Around 150,000 men and women from our Armed Forces left home for Afghanistan, tragically 457 never made it back.
Thousands are today suffering with the mental and physical effects of the campaign. Many are still trying to make sense of the price paid individually and collectively over two decades of bloody conflict, the result of which saw the Taliban sweep to victory and the country descend into an ever-worsening humanitarian catastrophe.
Remembrance will always be rooted in our relationship with the Britain of yesterday.
Given the devastating events over the summer, it is especially important we also reflect on the significance of Remembrance to the Britain of today and what relevance it has to the Britain of tomorrow.
The First World War gave birth to the concept of Remembrance as we know it. Some believe that war, though appalling, was necessary and needed to be fought.
Others argue the sacrifice was futile, in a conflict that achieved nothing, and that could and should have been avoided.
Many other conflicts that have claimed the lives of our servicemen and women have sparked similar differences of opinion, none more recent than the war in Afghanistan.
Regardless of your opinion, my contention is the same. No matter what we think of the decisions that have sent our soldiers into conflict through the ages – whether to Serre or Sangin – we have a duty to support our Armed Forces and bear witness to their sacrifice.
Those who served on the frontline and lost their lives in the war in Afghanistan are not accountable for its failure. Remembrance is our chance to ensure their service, courage, and memory is not forgotten.
This week will prove difficult for many who served in the conflict.
The questions being asked by those whose lives were irrevocably changed by the Afghan campaign have no easy answers.
We must be mindful that their relationship with Afghanistan did not end when the last plane took off from the runway at Kabul airport.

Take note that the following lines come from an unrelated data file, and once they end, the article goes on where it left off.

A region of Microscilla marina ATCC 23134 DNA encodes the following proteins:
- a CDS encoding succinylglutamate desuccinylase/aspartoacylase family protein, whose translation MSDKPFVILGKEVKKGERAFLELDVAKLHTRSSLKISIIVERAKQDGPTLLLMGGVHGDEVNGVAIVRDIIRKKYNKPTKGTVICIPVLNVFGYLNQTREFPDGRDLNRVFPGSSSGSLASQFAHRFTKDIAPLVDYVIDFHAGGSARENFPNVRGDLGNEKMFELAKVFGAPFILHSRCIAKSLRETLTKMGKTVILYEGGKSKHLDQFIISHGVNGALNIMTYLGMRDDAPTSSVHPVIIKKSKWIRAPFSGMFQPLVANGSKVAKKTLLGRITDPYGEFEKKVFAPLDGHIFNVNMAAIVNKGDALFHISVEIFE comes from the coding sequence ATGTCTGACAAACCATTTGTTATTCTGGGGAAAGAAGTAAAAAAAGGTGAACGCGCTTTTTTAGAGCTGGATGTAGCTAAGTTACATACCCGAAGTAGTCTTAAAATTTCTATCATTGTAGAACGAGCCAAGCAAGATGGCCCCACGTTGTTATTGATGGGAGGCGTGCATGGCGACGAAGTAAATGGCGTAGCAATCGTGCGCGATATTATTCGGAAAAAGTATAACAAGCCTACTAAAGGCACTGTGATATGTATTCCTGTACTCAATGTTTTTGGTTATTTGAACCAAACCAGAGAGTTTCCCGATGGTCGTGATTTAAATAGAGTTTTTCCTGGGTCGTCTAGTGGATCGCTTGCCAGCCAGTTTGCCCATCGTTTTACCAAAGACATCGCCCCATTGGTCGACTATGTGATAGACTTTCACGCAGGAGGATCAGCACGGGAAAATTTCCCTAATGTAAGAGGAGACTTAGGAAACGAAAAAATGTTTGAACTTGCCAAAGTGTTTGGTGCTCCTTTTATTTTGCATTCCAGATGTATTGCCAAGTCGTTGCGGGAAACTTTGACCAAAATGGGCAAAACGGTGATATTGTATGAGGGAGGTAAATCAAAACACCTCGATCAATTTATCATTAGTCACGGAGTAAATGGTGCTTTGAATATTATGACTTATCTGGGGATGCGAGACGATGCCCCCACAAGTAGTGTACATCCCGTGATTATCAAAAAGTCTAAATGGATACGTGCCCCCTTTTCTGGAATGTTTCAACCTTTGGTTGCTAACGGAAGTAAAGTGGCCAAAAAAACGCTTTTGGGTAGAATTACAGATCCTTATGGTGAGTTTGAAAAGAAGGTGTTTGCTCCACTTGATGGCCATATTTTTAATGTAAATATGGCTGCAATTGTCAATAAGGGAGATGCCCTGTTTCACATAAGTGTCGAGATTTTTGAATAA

Parents who lost children still grieve. Veterans who served still hurt. Families who were separated still agonise.
They will forever be emotionally tied to the country. We can’t ever know what they are going through, but we can show that we care, that we recognise their pain and that we stand with them.
Nor should we not overlook the opportunity Remembrance affords us to contemplate our future.
President John F Kennedy once said: “I realise that the pursuit of peace is not as dramatic as the pursuit of war – and frequently the words of the pursuer fall on deaf ears. But we have no more urgent task.”
I believe those words are as true today as when they were first spoken.
True because the fate of millions of people across the world rests on us pursuing the right course.
Remembrance ensures the cost of peace and the consequence of war are at the forefront of our minds so that next time we make the right decision.
If we truly commit to doing so, then no lives were ever lost in vain.
Only by striving towards a more peaceful and prosperous tomorrow can we truly repay the debt we owe those who laid down their lives for us yesterday.
On Sunday and under these challenging circumstances, when we join to say “We will remember them”, it must be more than sentiment.
It is recognition of the value of our shared history. It is respect for those who serve and who continue to serve us.
Above all, it is a reminder that Remembrance is timeless – not simply about what came before, but something that lives within us, something we will pass on through the generations.
Our failure in Afghanistan is a bitter pill to swallow, particularly for those whose loved ones did not come home, and for those who saw comrades fall and continue to witness the decline of friends impacted by their service. During this period of Remembrance, they must be at the forefront of our minds.
Dan Jarvis MBE is the Labour MP for Barnsley Central, Mayor of South Yorkshire and a former British Army Major.
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